Policy Leadership and the Blame Trap: Seven Strategies for Avoiding Policy Stalemate

Editor’s Note: This paper is part of the Governance Studies Management and Leadership Initiative.

Negative messages about political opponents increasingly dominate not just election campaigns in the United States, but the policymaking process as well.  And politics dominated by negative messaging (also known as blame-generating) tends to result in policy stalemate. Negative messaging is attractive to politicians because people tend to pay more attention to negative information than positive information, and they are more sensitive to losses than equivalent gains.  Political polarization, competitive, nationalized elections, increased fiscal stress and changes in campaign law and practice have all exacerbated pressures to engage in negative messaging in recent years.  There are a number of strategies that allow politicians to maneuver around the “blame trap” and avoid policy deadlock in some circumstances, including passing the buck to non-elected bodies and putting in place triggering mechanisms that generate politically unpopular policy changes in the future.  All of these strategies have limitations and disadvantages, however, so both blame-generating politics and policy stalemate are likely to be the “new normal” in American politics in the near future.

There are several strategic options for avoiding policy stalemate in a political environment dominated by negative messaging. Each of these options has distinctive advantages and limitations, and risks. None is suitable for all situations, but together they offer some important opportunities to avoid policy stalemate.

  • Passing the Buck: A first strategy that politicians can use to try to avoid the blame trap is to pass the buck to non-elected bodies—often temporary commissions—to reach deals behind closed doors without the pressure of staking out and defending partisan and ideological positions.
  • Grand Deals and Circling the Wagons: A related strategy to passing the buck is for Democratic and Republican leaders to negotiate behind closed doors to try to strike a grand deal on an issue like budgets and taxes or immigration, which they then sell jointly to the public and to rank-and-file legislators (“circling the wagons”) as the best deal that is achievable—and better than no deal at all.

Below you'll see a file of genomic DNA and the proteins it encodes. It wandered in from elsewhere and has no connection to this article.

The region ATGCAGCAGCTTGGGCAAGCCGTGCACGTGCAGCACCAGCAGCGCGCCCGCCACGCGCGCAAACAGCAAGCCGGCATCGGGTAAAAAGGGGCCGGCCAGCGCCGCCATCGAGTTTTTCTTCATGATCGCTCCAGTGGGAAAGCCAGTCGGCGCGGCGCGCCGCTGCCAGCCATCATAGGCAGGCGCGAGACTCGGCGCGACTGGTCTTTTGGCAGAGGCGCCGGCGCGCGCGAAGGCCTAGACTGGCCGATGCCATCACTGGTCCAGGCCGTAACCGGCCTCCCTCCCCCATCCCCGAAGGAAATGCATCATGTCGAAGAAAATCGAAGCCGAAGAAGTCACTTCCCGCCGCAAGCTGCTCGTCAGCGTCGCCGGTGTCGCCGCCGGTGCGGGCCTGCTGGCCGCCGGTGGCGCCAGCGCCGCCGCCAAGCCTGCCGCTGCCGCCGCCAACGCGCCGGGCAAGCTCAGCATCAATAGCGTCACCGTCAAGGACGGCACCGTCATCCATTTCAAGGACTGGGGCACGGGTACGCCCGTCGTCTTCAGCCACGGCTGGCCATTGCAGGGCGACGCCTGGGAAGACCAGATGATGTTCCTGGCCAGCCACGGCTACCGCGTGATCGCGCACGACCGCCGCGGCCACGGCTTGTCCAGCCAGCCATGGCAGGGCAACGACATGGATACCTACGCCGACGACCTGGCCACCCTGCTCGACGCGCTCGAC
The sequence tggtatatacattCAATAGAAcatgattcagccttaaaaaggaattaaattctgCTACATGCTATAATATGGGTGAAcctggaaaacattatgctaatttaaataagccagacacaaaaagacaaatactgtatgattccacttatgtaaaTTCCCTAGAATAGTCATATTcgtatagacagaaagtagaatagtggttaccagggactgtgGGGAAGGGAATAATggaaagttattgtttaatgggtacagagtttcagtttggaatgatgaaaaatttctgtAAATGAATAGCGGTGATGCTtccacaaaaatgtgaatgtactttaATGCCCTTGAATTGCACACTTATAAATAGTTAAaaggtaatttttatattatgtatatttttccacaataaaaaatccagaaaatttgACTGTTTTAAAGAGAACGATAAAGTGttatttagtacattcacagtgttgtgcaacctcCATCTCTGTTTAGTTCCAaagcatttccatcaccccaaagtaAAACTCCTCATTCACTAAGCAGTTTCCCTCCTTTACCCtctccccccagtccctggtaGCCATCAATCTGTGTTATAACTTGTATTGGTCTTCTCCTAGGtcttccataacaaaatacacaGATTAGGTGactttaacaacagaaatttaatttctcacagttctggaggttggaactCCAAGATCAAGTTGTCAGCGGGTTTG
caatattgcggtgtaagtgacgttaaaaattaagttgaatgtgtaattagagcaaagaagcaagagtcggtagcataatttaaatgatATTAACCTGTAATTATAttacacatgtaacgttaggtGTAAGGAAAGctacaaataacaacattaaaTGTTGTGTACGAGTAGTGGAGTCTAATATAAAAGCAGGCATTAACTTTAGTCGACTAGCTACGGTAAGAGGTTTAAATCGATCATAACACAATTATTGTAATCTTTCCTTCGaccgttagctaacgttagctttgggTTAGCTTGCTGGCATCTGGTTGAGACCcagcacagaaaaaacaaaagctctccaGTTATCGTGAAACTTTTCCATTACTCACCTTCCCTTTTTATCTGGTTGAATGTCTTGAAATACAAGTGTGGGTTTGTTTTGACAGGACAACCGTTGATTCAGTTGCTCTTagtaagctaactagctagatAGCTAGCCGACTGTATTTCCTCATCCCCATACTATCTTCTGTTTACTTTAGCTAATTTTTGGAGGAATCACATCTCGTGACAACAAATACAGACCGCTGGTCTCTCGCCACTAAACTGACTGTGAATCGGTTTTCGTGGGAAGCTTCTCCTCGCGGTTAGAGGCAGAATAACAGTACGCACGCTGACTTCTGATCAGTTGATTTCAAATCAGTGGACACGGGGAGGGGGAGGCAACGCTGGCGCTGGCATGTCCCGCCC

• Government by Autopilot: Another strategy for making difficult decisions is to set up a procedure under which reaching some trigger (e.g., deficit levels, or Social Security deficits) leads automatically to programmatic adjustments according to a formula set up in the original legislation unless Congress agrees to overturn it.
  • Feet to the Fire: This strategy starts with the same mechanism as policy by auto-pilot: policymakers set up an automatic mechanism that will trigger politically painful policy changes without politicians themselves pulling the trigger.
  • Experiment: On some policy issues where parties are divided, it may be possible to try out different approaches to policy before making a firm choice at the national level. This can be done in several different ways. One is to give more authority to states and localities to experiment with new policy options rather than having a uniform national policy.
  • Executive Action: If a hyper-partisan and divided Congress is unable to break policy stalemates, what about executive action as an alternative? There certainly are some opportunities for breaking stalemate through executive action, as President Obama showed in June 2012 when he suspended deportation of young illegal immigrants who had entered the country illegally.
  •  Compromise: A final strategy for overcoming the blame trap is the oldest and simplest one: politicians can split the difference with their partisan foes and meet them halfway.

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